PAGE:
Pubdate: Sat, 05 Mar 2005
Source: Toronto Sun (CN ON)
Copyright: 2005, Canoe Limited Partnership.
Author: Michele Mandel, Toronto Sun
Bookmark: (Rochfort Bridge)
Bookmark: (Cannabis - Canada)
Bookmark: (Opinion)


Our Lax Grow-Op Laws Need to Be Fixed Now, Michele Mandel Says

FOR SO LONG, it was billed as a victimless crime. But not anymore. Not
ever again.

Not when four junior Mounties lie dead, their young lives cut short
outside a remote Alberta marijuana grow operation, their blood spilled
trying to eradicate what the RCMP commissioner calls a "plague" on

Peter Christopher Schiemann, 25, Anthony Fitzgerald Orion Gordon, 28,
Lionide Nicholas Johnston, 34, and Brock Warren Myrol, 29. In their
honour, surely we have a duty now to finally take this scourge more

For so long now, the proliferation of marijuana grow-ops has been a
story we've read and seen often on the nightly news, so common these
days that we scarcely pay attention anymore. Yet another suburban home
ripped apart and turned into a pot factory. Yet another arrest.

Almost every neighbourhood has had one. Ours was just a few doors down
in a rented home occupied by a boy who liked to come over and play --
but who never invited my children back to his house. Then one day, the
child and his family were gone and we understood why there were no
reciprocal play dates: His parents had been hiding an indoor jungle of

Seemed Harmless

It seemed harmless at the time, but no longer. We've all since learned
of the dangers of these grow-ops going up in flames because of illegal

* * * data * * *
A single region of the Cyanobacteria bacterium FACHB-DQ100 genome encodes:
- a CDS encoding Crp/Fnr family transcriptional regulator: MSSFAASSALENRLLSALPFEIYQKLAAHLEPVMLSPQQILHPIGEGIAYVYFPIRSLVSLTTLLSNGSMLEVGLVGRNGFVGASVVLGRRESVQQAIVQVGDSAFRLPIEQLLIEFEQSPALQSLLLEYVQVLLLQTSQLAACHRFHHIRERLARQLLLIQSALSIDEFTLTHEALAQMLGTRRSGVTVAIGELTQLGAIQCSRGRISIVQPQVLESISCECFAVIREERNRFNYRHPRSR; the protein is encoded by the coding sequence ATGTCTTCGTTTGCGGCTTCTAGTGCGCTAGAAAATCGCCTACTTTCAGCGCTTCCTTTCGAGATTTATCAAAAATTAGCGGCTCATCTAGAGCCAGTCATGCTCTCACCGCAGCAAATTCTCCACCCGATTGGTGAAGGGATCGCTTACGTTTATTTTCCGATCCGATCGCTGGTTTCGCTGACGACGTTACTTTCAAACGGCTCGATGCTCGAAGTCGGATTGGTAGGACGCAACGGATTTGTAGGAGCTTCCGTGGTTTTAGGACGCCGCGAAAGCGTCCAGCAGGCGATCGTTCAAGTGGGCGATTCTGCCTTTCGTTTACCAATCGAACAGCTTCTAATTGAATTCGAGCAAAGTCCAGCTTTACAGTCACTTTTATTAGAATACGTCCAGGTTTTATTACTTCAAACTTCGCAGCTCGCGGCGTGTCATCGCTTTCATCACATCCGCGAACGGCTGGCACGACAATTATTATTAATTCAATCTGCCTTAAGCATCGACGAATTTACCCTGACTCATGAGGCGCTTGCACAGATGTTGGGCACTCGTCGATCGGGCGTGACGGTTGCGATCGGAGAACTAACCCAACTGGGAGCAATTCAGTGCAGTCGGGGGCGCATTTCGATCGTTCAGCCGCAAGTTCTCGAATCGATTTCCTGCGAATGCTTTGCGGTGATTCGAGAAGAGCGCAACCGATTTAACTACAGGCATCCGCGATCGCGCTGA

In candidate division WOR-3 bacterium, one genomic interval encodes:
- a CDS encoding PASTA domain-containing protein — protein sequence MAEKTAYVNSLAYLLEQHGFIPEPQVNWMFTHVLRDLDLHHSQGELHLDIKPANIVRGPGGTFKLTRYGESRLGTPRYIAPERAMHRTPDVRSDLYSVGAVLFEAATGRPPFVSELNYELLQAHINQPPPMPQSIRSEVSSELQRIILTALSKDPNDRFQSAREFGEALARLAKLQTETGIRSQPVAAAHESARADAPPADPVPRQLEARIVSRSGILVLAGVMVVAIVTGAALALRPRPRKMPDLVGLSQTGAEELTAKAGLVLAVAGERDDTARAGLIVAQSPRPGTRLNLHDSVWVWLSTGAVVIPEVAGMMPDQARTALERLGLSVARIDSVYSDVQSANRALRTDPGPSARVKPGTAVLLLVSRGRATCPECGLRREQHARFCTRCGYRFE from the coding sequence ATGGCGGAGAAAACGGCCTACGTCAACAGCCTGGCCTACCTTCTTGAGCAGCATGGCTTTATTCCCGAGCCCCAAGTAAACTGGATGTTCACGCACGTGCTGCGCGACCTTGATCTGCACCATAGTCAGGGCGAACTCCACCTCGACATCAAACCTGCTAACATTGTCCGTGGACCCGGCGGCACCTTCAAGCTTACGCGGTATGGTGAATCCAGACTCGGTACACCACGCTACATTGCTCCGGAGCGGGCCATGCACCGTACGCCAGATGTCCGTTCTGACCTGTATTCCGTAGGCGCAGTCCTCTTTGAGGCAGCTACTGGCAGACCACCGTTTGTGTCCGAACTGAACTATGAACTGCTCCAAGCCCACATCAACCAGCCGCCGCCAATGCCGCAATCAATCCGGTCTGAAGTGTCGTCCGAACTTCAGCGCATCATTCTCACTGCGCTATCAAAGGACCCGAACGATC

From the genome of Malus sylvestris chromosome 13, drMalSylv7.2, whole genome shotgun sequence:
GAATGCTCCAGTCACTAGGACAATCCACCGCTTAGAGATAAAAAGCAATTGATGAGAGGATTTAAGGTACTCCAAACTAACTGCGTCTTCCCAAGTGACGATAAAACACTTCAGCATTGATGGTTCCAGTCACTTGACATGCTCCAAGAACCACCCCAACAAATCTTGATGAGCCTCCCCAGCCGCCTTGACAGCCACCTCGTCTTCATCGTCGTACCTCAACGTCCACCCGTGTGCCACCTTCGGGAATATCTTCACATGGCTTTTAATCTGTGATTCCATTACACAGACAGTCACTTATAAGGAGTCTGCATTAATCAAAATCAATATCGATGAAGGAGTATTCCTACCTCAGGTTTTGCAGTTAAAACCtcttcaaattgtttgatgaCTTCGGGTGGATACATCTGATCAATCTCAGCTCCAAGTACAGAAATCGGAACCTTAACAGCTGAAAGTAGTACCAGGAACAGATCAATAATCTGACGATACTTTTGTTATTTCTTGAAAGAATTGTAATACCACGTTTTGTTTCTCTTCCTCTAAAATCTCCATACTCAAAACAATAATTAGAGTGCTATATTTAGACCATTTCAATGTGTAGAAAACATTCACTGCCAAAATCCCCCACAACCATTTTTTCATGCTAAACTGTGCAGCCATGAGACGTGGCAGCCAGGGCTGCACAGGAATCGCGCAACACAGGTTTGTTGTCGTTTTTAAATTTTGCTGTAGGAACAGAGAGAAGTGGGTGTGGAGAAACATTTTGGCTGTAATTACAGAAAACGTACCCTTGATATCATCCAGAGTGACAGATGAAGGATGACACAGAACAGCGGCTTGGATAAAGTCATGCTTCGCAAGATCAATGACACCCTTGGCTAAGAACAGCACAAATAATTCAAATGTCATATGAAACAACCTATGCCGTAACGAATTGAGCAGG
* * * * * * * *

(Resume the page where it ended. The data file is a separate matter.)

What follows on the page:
rewiring, the toxic gases they pump into the neighbourhood and now the
deadly hazards that may await the police who try to bring them down.

These are not harmless mom-and-pop operations, we should know that by
now; most are commercial marijuana branch plants of a
multibillion-dollar business run by gangs, bikers and others not
afraid to use violence to protect their very lucrative pot of gold.

With illegal growers able to rake in $1 million a year in profit, this
is big business, big money. To keep it out of the hands of competitors
and police, these cannabis criminals will wire their grow houses with
electrical booby traps, arm their crop sitters with guns and move some
of their operations into the country where they will be far less

And now we know they will even execute police officers.

James Roszko probably imagined that the Mounties he hated so much
would never discover the secret crop he was farming in rural Alberta.
So much goes undiscovered.

Canada produces between 960 and 2,400 tonnes of marijuana a year, much
of it for export to the United States, where it is traded for cocaine
and guns. Annual seizures of marijuana plants have increased sixfold
since 1993, but police admit they are still not making a dent.

"The risk is low, the profit is high, deterrence is not there, so it
makes it an attractive proposition," Chief Supt. Raf Souccar, the
RCMP's director-general of drugs and organized crime, told reporters
last year.

Canada's laws are so lax and sentences so lenient that few growers
ever go to jail. They face a maximum seven-year term under the old law
and while new legislation would double that for growers of 50 plants
or more, few expect judges to impose anything nearly so stiff. Police
agencies across the country have long called on Ottawa to impose
mandatory minimum sentences of five to seven years to deter these pot

Not Convinced

Yet even now, in the bloody wake of Canada's deadliest police massacre
in more than a century, our politicians are not convinced.

In this case, there are so many questions still unanswered. Roszko,
described by his own father as a "wicked devil," was not likely part
of any organized crime group. Growing weed was an easy, lucrative and
virtually risk-free endeavour for a violent, disturbed man often on
the wrong side of the law.

The most tragic part of this story is that the four fallen Mounties
were killed when Roszko really had nothing to fear from them.

With our lenient judges, there's little doubt that all he would have
faced was a fine. 
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